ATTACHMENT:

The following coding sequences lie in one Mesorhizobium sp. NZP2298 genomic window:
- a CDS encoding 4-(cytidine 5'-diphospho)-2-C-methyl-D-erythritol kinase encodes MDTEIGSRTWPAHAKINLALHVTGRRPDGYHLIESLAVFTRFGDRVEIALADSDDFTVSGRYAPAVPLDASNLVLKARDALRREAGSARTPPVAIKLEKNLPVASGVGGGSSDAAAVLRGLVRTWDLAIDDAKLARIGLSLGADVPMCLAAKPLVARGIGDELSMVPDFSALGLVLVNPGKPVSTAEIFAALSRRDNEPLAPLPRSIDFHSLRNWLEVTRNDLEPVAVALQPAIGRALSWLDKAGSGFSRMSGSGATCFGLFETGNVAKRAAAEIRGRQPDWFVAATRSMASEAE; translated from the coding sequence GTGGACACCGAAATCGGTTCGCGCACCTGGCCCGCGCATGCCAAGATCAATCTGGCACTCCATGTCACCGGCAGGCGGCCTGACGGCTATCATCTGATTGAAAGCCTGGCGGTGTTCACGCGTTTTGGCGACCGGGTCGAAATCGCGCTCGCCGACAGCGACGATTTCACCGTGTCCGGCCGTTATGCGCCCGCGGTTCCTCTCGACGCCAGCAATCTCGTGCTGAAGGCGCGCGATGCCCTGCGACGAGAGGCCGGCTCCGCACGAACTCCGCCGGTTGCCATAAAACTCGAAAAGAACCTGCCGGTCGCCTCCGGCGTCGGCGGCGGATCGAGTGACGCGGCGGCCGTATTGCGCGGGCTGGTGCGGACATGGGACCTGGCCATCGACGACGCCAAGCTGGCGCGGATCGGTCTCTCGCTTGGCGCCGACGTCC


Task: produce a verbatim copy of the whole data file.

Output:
The following coding sequences lie in one Mesorhizobium sp. NZP2298 genomic window:
- a CDS encoding 4-(cytidine 5'-diphospho)-2-C-methyl-D-erythritol kinase encodes MDTEIGSRTWPAHAKINLALHVTGRRPDGYHLIESLAVFTRFGDRVEIALADSDDFTVSGRYAPAVPLDASNLVLKARDALRREAGSARTPPVAIKLEKNLPVASGVGGGSSDAAAVLRGLVRTWDLAIDDAKLARIGLSLGADVPMCLAAKPLVARGIGDELSMVPDFSALGLVLVNPGKPVSTAEIFAALSRRDNEPLAPLPRSIDFHSLRNWLEVTRNDLEPVAVALQPAIGRALSWLDKAGSGFSRMSGSGATCFGLFETGNVAKRAAAEIRGRQPDWFVAATRSMASEAE; translated from the coding sequence GTGGACACCGAAATCGGTTCGCGCACCTGGCCCGCGCATGCCAAGATCAATCTGGCACTCCATGTCACCGGCAGGCGGCCTGACGGCTATCATCTGATTGAAAGCCTGGCGGTGTTCACGCGTTTTGGCGACCGGGTCGAAATCGCGCTCGCCGACAGCGACGATTTCACCGTGTCCGGCCGTTATGCGCCCGCGGTTCCTCTCGACGCCAGCAATCTCGTGCTGAAGGCGCGCGATGCCCTGCGACGAGAGGCCGGCTCCGCACGAACTCCGCCGGTTGCCATAAAACTCGAAAAGAACCTGCCGGTCGCCTCCGGCGTCGGCGGCGGATCGAGTGACGCGGCGGCCGTATTGCGCGGGCTGGTGCGGACATGGGACCTGGCCATCGACGACGCCAAGCTGGCGCGGATCGGTCTCTCGCTTGGCGCCGACGTCC